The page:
Composing Your Treatment Plan

Perhaps the most valuable result of all education
is the ability to make yourself do what needs to be done,
when it needs to be done, whether you feel like it or not

- Thomas Huxley

Taking the time to think through and write out a treatment plan forces you to take the time to focus your intellectual gifts on figuring out what you want to how to get it. As is often the case when taking on a complex challenge: Thinking things through in advance can often save you a lot of time and effort over the long term.

The Goal Section gives the plan direction and focus.

Core Motivation: For many individuals the clarification of core motivational issues is a critical part of the passage from dependence to self-determination. Specifying your decision unambiguously brings closure to the contemplation stage. The deep processing required to arrive at your decision provides the foundation for the heroic demands of the action phase. Even though you may have already completed a Decision Matrix, it is recommended that you examine and describe your Core Motivation in some depth here.

The Decision: “Complete abstinence; no exceptions no matter what the circumstance” is an example of a Decision. Abstinence, at least for a specific time period, is recommended for most people who have developed a corruptive relationship with an incentive. A major advantage is that it is so easy to define. Controlled use of the incentive requires a detailed description of the rules; any possibility of a loophole dramatically increases the likelihood of failure.

The Implementation Section describes what you will do during crises and conflict

Coping Tactics provides a place to describe your plan to respond to situations that would put you at risk of behaving counter to your intentions.

Most individuals are vulnerable to several different kinds of high risk situations. Your task is to predict what these will be and develop coping tactics for each.

Recommended format: When (high risk situation X), I will perform (coping tactic Y). Note: The likelihood that you actually will perform coping tactic Y when faced with situation X is a measure of your willpower.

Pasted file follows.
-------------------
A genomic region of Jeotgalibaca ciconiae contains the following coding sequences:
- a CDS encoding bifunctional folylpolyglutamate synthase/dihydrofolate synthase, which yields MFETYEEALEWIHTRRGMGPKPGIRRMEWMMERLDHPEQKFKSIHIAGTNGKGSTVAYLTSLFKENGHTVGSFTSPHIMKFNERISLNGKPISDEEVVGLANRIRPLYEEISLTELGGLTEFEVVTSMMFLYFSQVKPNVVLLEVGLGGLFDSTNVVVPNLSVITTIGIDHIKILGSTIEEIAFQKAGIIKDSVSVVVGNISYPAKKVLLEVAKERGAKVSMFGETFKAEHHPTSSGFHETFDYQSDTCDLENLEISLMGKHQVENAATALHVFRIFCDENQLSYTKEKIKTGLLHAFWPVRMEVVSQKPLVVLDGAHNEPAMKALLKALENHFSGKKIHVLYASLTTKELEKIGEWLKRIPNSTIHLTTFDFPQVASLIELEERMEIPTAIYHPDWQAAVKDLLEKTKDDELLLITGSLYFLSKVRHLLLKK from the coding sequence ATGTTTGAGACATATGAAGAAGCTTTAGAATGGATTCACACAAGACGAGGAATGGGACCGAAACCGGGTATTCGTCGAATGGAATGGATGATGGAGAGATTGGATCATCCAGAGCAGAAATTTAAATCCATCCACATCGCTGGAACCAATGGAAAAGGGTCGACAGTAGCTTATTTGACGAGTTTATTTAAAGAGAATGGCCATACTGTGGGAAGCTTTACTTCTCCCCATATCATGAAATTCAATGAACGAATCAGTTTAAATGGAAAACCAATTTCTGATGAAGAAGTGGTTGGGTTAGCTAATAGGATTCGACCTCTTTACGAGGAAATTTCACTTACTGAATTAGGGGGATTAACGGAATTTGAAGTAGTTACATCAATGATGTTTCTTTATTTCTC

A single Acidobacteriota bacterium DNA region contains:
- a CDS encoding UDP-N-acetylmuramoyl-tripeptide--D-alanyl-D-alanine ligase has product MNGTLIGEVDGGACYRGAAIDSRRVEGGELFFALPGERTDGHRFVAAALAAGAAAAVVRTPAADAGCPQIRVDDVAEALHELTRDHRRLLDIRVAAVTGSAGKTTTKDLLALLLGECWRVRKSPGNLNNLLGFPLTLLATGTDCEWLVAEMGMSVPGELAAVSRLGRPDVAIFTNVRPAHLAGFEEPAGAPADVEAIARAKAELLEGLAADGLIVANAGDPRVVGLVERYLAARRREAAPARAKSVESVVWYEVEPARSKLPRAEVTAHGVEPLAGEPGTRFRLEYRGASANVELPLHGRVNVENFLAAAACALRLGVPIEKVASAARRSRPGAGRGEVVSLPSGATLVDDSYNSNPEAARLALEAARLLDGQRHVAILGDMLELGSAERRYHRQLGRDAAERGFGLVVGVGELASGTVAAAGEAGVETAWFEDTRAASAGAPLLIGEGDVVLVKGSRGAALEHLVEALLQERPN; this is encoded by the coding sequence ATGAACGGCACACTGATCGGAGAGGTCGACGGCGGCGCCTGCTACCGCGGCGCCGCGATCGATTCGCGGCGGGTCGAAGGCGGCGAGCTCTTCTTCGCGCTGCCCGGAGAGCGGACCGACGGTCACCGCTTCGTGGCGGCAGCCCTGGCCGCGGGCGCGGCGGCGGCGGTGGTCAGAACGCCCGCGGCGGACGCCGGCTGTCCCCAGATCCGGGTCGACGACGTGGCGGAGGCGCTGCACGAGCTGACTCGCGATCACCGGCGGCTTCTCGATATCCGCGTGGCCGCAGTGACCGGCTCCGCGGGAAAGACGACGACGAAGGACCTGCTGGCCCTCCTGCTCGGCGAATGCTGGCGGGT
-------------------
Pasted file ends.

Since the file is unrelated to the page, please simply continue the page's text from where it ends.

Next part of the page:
Different coping tactics might be required for particular situations such as, stress, social pressure, etc. Consider the range of coping tactics that best match your circumstance. Two or three coping tactics can cover a wide range of circumstances. It is recommended that you carefully and concretely think through how it would look and feel to perform the particular response and how it would play out in situations that would be high risk for you. (You may need additional space, so please add additional pages as appropriate for you circumstances.)

The “No Exceptions” Clause reminds you that you cannot be reasonable when it comes to corruption.

Review your decision as well as your coping tactics. Understand what you are committing to, and do not make commitments that you are not prepared to honor to the letter.  Once you make the commitment you cannot be reasonable!  Follow your rules exactly as specified, with no exceptions.

Don’t sign unless you are willing and able to honor your decision. If you have any doubts consider a shorter duration, or invest more time developing and rehearsing coping tactics until you are ready to finally make your decision and act.

The Relapse Prevention Section describes how you will continue to develop after the immediate crisis has passed.

There are several predictable and unpredictable high-risk situations waiting for you. Good long-term outcome depends upon your ability to stay your path and learn from your experiences.

Your plan to learn from successes is listed first. (There are more ways to fail than to succeed, so successes tend to have a lot of information value.)

The important part of this section is your plan for responding to a lapse. It is essential that you prevent a single lapse from leading to complete relapse. For many individuals with an excessive appetite it is important to develop an approach that allows you to benefit from the lessons of cause-and-effect and yet prevent ruminative self-focus, demoralization, and the other primitive reactions that promote relapse.


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